9) Yvonne Elliman -- "If I Can't Have You": The Bee Gees wrote “How Deep Is Your Love” for her, but BGee manager Robert Stigwood wanted the band to keep it. The band also used “If I Can’t Have You” as a b-side to “Stayin’ Alive.” Because they couldn’t have ALL the hits that year.

8) The Cars -- The Cars: Let ME brush that rock 'n' roll hair! The album was proof that with great little songs even Roy Thomas Baker couldn’t sap the life out of you. Who would expect the "Queen-like" harmonies to work? An album full of great surprises.

7) Pere Ubu -- The Modern Dance, Dub Housing: They'd stockpiled enough good stuff to release two albums in the same year that were different from one another. They call it growth, but it's more like growing up in public because once they got to a certain point, they never growed again.

6) The Rolling Stones -- Some Girls: The Stones didn't need this album, but it's great that they wanted it. Often enough, it's the yardstick for "best album since…" though a few crazies try to rank schlock like Bridges to Babylon above it with their 'best since Exile reviews." They never needed to do "punk rock" but it's cool to hear their take on it. And disco, too. Their problem is there hasn't been a fashionable style since that makes sense for them to appropriate. Hip-hop Stones? Dub-step? Electro-pop?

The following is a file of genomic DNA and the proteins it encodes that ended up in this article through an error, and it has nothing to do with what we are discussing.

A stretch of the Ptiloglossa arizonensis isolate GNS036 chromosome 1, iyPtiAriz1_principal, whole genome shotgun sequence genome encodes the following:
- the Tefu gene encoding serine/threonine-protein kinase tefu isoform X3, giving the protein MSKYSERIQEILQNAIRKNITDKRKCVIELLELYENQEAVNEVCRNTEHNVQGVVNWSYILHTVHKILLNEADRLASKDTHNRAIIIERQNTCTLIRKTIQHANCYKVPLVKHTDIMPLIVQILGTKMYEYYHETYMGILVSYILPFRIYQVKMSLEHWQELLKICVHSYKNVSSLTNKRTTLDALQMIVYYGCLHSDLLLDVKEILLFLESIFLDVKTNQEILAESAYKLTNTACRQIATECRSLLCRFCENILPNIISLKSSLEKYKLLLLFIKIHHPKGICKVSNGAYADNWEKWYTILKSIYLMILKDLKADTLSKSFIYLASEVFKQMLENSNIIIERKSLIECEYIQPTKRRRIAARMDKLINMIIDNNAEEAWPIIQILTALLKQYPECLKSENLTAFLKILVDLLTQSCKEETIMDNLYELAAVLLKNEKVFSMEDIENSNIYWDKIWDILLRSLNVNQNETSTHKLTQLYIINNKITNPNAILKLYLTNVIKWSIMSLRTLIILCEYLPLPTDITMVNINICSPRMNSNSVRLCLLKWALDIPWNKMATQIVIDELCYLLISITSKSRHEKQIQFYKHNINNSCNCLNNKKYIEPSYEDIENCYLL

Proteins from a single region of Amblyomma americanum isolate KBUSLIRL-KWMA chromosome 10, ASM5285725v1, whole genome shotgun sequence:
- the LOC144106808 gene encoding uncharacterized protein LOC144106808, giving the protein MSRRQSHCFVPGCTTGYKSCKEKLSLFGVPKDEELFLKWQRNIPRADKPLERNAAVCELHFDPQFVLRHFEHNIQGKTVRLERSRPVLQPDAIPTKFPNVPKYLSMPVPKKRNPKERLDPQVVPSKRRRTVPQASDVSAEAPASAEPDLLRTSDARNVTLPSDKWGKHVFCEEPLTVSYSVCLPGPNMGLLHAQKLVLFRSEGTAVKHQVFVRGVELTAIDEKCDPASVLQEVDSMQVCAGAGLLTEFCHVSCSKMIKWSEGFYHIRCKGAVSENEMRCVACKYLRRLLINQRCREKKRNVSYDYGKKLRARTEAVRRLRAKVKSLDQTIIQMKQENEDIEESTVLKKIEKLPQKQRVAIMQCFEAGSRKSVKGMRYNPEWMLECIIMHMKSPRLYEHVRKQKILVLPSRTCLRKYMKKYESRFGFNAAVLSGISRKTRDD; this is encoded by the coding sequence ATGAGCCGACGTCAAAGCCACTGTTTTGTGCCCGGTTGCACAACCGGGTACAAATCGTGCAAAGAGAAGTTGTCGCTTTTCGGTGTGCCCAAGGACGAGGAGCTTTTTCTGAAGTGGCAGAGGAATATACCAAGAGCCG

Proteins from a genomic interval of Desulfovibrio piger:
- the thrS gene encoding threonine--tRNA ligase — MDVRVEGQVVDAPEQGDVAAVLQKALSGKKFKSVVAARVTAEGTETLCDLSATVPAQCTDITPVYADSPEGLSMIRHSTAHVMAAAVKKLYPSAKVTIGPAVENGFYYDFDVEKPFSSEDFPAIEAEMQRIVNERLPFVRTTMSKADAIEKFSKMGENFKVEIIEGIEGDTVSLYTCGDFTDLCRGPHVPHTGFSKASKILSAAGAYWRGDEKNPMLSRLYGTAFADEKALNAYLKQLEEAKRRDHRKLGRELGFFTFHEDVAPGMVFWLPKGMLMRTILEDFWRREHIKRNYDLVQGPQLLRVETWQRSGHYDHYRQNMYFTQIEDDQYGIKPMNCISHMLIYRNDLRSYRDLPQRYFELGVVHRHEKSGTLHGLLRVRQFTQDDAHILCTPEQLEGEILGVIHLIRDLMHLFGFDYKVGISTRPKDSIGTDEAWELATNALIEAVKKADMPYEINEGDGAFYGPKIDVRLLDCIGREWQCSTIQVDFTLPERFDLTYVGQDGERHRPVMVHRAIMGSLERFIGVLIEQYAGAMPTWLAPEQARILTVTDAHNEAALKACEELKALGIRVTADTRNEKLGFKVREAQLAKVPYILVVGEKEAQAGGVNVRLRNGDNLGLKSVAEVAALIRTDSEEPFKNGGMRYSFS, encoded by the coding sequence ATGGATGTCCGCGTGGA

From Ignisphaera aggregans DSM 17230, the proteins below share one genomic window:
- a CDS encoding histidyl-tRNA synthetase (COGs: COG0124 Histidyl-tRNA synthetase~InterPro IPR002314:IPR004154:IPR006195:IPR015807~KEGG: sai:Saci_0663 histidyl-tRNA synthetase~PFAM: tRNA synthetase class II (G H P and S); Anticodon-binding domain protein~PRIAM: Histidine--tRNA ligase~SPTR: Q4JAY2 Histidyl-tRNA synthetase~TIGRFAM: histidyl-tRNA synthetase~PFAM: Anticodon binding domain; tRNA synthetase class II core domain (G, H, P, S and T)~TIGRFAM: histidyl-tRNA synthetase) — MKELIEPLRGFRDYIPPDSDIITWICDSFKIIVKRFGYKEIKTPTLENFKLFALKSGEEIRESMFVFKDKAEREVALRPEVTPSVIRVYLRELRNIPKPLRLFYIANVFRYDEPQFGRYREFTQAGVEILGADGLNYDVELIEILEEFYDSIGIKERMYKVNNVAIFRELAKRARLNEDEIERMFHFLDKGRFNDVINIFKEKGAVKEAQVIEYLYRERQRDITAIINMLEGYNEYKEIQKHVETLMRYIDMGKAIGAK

5) Kiss Solo Albums: Another fine idea. They just released a 2-LP "Greatest Hits" of their first six records (meaning 1/3 of their career is "greatest hits") called Double Platinum, so why not send each of them into the studio with real pros and see what happens. The drummer thought he could do it again.

4) Village People -- Macho Man: In the end people remember successful kitsch better than they remember the "good stuff" anyway. So, why not, right? I'll be the indian. You can be the UPS driver.

3) Various Artists -- Sgt. Pepper's Lonely Hearts Club Band Movie Soundtrack: I know what would be hot. Take the hottest stars of the day -- the Bee Gees and Peter Frampton! -- and stick them in a musical featuring Beatles songs. We'll get Aerosmith to play the bad guys! It can't miss!

2) Black Flag -- Nervous Breakdown EP: And the times they are a-changin'. LOUDER, so RUBBLE can hear you!

1) The Bee Gees: They were everywhere. If it wasn't their song you were hearing, it was a song they wrote or it was their other brother Andy. And still no one believed you when you told them they made non-disco records once upon a time. Here, sleep on my copy of Odessa if you don't believe me.